- Rarely this may develop in severe anemia, scleroderma, polyarteritis nodosa, Wegener granulomatosis, rheumatoid arthritis, radiation, mycotic infections, and idiopathic.
- There may be infection by chlamydia and syphilis.
- The presence of the inflammatory cells indicates genitourinary infections.
- The most common organisms are E.coli.
- The viruses can also live in the semen like Ebola, HIV, hepatitis B, HCV, and herpes.
- Chronic infections affect the sperm count and lead to infertility.
- Trichomonas causing vaginitis is quite common. Freshly prepared PAP smear sensitivity is 50% to 70%.
- Bacterial infection of the vagina may be due to aerobic and anaerobic organisms.
- There may be infection fromG. vaginalis and Mobilucus accompanied by lactobacillus.
- Local causes may be endocrine, poor hygiene, scabies, pinworms, foreign bodies, and local irritants.
- There may be infection by the N. gonorrhea, Chlamydia, streptococcus group A, staphylococcus aureus, and idiopathic associated with HIV.
- Nearly 1 mL of the synovial is aspirated for the culture and other studies.
- Gram stain reported 40% to 70% positive in septic arthritis.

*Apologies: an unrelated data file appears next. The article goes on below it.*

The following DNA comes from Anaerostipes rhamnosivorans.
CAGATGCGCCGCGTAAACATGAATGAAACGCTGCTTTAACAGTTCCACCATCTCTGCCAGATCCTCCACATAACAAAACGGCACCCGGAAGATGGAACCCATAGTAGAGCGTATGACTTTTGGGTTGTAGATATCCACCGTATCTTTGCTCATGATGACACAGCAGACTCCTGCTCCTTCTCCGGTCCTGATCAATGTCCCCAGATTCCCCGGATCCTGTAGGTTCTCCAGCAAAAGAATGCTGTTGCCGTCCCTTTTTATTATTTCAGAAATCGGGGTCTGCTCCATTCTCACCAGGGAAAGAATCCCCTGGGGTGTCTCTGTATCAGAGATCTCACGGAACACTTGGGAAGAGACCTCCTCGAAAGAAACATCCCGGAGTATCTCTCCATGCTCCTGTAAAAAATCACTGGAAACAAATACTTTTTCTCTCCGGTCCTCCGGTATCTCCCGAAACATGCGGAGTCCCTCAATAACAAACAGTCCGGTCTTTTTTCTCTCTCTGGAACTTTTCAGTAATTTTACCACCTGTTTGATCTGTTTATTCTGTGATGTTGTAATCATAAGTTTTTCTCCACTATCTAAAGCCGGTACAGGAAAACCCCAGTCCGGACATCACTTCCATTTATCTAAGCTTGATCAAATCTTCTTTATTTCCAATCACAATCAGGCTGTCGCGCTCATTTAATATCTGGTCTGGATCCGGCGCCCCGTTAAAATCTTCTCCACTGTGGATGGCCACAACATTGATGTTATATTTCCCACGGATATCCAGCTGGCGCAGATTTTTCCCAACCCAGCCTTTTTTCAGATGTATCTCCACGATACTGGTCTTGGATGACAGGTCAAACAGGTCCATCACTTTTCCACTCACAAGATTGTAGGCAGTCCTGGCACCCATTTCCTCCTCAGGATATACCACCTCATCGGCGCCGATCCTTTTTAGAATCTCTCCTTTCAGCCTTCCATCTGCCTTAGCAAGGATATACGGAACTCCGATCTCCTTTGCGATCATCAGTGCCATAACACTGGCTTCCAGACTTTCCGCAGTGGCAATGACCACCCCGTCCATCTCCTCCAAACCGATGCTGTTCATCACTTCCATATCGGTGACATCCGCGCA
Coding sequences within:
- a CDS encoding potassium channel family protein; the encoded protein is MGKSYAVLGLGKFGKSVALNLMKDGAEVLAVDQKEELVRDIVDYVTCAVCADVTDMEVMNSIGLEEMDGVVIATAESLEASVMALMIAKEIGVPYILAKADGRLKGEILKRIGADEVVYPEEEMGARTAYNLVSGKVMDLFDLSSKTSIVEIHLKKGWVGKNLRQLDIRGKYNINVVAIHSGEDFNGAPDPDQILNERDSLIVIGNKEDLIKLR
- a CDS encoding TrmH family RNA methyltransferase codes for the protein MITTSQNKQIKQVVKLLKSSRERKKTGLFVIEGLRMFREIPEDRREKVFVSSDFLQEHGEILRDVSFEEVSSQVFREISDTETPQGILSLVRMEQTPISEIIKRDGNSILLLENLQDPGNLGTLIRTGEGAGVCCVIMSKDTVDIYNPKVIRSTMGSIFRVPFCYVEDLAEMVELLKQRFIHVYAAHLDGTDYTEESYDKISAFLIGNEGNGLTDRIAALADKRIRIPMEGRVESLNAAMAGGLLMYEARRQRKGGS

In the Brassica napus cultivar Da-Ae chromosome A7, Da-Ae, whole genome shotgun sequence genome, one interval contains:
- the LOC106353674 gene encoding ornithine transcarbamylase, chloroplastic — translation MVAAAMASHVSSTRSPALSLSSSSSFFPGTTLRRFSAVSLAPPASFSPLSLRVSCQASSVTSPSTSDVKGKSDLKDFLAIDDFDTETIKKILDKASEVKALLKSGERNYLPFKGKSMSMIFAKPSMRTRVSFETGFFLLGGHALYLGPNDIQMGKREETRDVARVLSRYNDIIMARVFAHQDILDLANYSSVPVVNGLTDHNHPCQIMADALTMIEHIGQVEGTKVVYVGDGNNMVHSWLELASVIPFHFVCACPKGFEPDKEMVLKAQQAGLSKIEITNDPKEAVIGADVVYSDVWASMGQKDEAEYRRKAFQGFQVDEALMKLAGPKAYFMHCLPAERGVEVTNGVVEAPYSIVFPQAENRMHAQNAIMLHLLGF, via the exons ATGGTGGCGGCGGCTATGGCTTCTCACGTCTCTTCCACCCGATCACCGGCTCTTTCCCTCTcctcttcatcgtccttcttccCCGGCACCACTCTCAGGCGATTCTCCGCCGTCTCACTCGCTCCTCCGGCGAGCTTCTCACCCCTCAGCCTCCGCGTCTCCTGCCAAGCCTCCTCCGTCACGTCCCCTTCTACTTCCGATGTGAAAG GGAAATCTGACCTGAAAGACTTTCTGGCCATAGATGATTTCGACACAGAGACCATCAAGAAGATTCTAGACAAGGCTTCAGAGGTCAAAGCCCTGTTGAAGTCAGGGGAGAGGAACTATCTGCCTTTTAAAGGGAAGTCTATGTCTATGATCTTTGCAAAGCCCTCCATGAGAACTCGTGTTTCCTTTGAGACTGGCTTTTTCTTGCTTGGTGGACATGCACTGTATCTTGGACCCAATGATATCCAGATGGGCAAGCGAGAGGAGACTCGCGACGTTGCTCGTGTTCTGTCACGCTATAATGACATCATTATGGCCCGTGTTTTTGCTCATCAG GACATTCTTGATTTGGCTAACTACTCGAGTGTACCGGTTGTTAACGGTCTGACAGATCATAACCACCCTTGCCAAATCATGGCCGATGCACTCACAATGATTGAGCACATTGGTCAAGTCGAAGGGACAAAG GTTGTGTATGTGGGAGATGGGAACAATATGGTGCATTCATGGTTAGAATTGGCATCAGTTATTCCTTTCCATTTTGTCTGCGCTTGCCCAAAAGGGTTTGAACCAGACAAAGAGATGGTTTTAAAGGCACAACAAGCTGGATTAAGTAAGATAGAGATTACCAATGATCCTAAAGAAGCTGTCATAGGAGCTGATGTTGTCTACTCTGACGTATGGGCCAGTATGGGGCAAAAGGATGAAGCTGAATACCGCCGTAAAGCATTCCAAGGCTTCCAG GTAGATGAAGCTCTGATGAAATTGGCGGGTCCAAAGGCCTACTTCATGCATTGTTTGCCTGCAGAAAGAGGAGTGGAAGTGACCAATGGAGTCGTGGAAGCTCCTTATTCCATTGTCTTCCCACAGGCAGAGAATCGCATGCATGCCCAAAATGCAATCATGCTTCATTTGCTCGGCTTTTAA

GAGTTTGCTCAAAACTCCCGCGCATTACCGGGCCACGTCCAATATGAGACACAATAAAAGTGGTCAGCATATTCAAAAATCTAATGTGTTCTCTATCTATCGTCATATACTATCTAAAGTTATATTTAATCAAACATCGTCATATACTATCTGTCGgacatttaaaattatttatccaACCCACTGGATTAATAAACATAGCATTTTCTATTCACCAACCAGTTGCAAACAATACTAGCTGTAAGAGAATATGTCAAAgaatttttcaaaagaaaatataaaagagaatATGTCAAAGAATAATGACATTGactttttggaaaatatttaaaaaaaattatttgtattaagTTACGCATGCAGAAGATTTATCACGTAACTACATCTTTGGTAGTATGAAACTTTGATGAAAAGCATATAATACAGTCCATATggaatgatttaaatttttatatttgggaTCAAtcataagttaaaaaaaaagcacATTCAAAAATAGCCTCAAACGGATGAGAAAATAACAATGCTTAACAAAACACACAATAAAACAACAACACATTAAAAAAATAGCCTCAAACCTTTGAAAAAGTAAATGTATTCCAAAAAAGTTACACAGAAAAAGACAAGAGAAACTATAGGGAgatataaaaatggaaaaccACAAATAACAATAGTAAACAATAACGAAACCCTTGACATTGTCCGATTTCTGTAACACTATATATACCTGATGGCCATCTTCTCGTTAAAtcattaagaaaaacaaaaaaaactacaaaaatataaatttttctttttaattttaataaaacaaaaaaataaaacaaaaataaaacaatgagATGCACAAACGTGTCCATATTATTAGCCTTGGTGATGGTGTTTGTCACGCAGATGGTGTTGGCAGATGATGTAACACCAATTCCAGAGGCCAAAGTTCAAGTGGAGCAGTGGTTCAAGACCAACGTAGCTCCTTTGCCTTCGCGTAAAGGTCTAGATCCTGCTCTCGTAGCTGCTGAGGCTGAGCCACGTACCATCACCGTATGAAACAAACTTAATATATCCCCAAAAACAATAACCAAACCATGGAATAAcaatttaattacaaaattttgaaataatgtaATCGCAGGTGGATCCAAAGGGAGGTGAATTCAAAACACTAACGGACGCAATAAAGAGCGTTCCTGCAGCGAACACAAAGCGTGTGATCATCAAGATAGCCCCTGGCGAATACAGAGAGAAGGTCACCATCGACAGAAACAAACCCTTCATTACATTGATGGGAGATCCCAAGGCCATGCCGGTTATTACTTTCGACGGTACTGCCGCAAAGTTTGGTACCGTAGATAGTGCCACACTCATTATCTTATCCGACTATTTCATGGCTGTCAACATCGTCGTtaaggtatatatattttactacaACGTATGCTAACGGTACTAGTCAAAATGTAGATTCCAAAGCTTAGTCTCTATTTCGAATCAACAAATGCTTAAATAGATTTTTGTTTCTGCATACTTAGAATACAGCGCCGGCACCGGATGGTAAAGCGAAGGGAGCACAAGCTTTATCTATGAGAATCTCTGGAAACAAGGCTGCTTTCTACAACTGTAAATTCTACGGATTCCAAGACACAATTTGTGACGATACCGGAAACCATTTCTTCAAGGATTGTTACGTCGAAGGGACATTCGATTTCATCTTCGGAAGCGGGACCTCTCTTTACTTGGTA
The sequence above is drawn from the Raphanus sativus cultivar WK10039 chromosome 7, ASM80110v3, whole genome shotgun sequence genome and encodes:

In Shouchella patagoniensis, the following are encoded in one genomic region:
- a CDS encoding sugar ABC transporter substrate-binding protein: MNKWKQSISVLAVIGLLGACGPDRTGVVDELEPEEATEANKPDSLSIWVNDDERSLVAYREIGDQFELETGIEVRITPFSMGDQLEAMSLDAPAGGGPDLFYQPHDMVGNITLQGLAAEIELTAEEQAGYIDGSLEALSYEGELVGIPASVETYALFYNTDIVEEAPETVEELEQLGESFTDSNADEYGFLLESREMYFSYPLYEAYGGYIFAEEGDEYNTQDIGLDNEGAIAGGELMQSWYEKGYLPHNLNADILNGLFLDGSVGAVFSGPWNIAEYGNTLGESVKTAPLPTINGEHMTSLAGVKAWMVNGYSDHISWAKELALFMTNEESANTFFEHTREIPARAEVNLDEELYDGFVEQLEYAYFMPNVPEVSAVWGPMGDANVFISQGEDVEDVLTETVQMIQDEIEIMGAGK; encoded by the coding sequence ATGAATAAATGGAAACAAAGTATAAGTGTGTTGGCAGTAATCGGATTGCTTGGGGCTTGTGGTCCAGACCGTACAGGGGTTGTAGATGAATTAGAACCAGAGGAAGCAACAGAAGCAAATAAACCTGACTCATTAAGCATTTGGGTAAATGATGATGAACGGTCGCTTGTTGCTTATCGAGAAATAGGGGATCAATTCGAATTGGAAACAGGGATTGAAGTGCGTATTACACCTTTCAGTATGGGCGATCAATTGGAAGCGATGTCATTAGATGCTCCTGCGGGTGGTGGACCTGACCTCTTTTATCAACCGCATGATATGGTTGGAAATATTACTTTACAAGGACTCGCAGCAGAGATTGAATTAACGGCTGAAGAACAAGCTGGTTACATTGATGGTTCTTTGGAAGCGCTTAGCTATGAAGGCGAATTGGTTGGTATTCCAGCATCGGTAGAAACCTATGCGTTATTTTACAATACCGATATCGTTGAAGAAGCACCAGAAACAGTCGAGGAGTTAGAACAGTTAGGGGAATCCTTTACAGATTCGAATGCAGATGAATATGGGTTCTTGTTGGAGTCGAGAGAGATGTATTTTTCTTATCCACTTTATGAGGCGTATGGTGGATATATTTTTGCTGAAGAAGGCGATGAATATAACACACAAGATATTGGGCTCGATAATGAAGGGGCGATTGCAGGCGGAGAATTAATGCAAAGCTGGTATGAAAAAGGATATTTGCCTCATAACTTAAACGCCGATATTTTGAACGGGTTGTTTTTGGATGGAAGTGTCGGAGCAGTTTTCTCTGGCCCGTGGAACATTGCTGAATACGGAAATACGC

- Gram-positive organisms are more common than gram-negative bacteria.
- Gonococcal infection is the most common cause.
- Occasionally synovial RA test is positive before the serum.
- Lactate is raised in septic arthritis and is >250 mg/dL.
- Complement is lowered in rheumatoid arthritis and SLE.
- This is important for the diagnosis of various diseases.
- There is a change in the electrolytes in cystic fibrosis.
- There is different odor in various diseases like maple syrup disease, and some of the drugs.
- Sweat color is also important in various diseases like brown in ochronosis, red in rifampin (overdose), and blue in occupational exposure to copper.
- Stool examination is one of the noninvasive procedures to diagnose various diseases.
- The stool can be culture to diagnose bacterial diseases like salmonella, shigella, and tuberculosis.
- A stool examination can be done to diagnose parasitic infestation.
- A stool examination can diagnose viral diseases.
- The urinary tract infection (UTI) most common organism is E.coli.
- Nitrite test dispositive in UTI.
- Nitrite-negative organisms are enterococci, N.gonorrhea, and M. tuberculosis.
- Ear discharge is also called otorrhea.
- A middle ear infection may be bacterial or viral.
- Ear discharge may be seen in the ruptured eardrum.
- Other causes for ear discharge are swimming, foreign objects, wax, and trauma.